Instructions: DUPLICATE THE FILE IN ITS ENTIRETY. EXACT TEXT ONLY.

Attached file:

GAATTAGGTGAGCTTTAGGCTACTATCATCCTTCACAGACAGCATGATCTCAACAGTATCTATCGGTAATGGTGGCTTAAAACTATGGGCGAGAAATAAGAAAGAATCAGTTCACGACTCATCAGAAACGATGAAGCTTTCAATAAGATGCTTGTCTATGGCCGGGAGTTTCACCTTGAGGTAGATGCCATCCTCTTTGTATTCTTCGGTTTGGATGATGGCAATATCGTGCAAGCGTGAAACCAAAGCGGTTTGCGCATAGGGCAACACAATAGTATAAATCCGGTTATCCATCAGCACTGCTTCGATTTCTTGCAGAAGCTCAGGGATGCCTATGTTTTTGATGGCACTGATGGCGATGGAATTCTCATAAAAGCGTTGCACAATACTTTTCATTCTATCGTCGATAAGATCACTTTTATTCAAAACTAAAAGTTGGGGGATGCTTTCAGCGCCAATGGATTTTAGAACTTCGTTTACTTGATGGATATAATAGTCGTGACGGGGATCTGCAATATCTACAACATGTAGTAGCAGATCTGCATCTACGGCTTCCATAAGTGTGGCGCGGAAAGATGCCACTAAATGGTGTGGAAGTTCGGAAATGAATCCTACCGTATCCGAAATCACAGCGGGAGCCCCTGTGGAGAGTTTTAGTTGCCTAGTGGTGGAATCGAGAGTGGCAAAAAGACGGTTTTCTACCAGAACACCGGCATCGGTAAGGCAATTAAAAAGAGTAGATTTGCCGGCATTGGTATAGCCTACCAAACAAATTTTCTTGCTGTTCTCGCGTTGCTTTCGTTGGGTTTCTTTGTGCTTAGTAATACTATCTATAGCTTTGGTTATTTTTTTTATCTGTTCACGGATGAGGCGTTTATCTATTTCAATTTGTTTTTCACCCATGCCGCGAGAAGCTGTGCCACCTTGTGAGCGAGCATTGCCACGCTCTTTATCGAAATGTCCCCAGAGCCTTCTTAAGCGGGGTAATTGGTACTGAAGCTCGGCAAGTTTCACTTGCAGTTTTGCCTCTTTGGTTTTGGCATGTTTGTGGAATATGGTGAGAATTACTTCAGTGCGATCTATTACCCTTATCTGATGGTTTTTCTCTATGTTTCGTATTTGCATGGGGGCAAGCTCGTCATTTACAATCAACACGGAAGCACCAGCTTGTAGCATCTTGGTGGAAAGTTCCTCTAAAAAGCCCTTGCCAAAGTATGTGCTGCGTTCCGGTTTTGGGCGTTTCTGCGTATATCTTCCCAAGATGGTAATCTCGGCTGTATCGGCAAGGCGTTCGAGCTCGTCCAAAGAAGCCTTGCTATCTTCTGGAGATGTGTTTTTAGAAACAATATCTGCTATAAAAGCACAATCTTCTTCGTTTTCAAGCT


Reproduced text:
GAATTAGGTGAGCTTTAGGCTACTATCATCCTTCACAGACAGCATGATCTCAACAGTATCTATCGGTAATGGTGGCTTAAAACTATGGGCGAGAAATAAGAAAGAATCAGTTCACGACTCATCAGAAACGATGAAGCTTTCAATAAGATGCTTGTCTATGGCCGGGAGTTTCACCTTGAGGTAGATGCCATCCTCTTTGTATTCTTCGGTTTGGATGATGGCAATATCGTGCAAGCGTGAAACCAAAGCGGTTTGCGCATAGGGCAACACAATAGTATAAATCCGGTTATCCATCAGCACTGCTTCGATTTCTTGCAGAAGCTCAGGGATGCCTATGTTTTTGATGGCACTGATGGCGATGGAATTCTCATAAAAGCGTTGCACAATACTTTTCATTCTATCGTCGATAAGATCACTTTTATTCAAAACTAAAAGTTGGGGGATGCTTTCAGCGCCAATGGATTTTAGAACTTCGTTTACTTGATGGATATAATAGTCGTGACGGGGATCTGCAATATCTACAACATGTAGTAGCAGATCTGCATCTACGGCTTCCATAAGTGTGGCGCGGAAAGATGCCACTAAATGGTGTGGAAGTTCGGAAATGAATCCTACCGTATCCGAAATCACAGCGGGAGCCCCTGTGGAGAGTTTTAGTTGCCTAGTGGTGGAATCGAGAGTGGCAAAAAGACGGTTTTCTACCAGAACACCGGCATCGGTAAGGCAATTAAAAAGAGTAGATTTGCCGGCATTGGTATAGCCTACCAAACAAATTTTCTTGCTGTTCTCGCGTTGCTTTCGTTGGGTTTCTTTGTGCTTAGTAATACTATCTATAGCTTTGGTTATTTTTTTTATCTGTTCACGGATGAGGCGTTTATCTATTTCAATTTGTTTTTCACCCATGCCGCGAGAAGCTGTGCCACCTTGTGAGCGAGCATTGCCACGCTCTTTATCGAAATGTCCCCAGAGCCTTCTTAAGCGGGGTAATTGGTACTGAAGCTCGGCAAGTTTCACTTGCAGTTTTGCCTCTTTGGTTTTGGCATGTTTGTGGAATATGGTGAGAATTACTTCAGTGCGATCTATTACCCTTATCTGATGGTTTTTCTCTATGTTTCGTATTTGCATGGGGGCAAGCTCGTCATTTACAATCAACACGGAAGCACCAGCTTGTAGCATCTTGGTGGAAAGTTCCTCTAAAAAGCCCTTGCCAAAGTATGTGCTGCGTTCCGGTTTTGGGCGTTTCTGCGTATATCTTCCCAAGATGGTAATCTCGGCTGTATCGGCAAGGCGTTCGAGCTCGTCCAAAGAAGCCTTGCTATCTTCTGGAGATGTGTTTTTAGAAACAATATCTGCTATAAAAGCACAATCTTCTTCGTTTTCAAGCT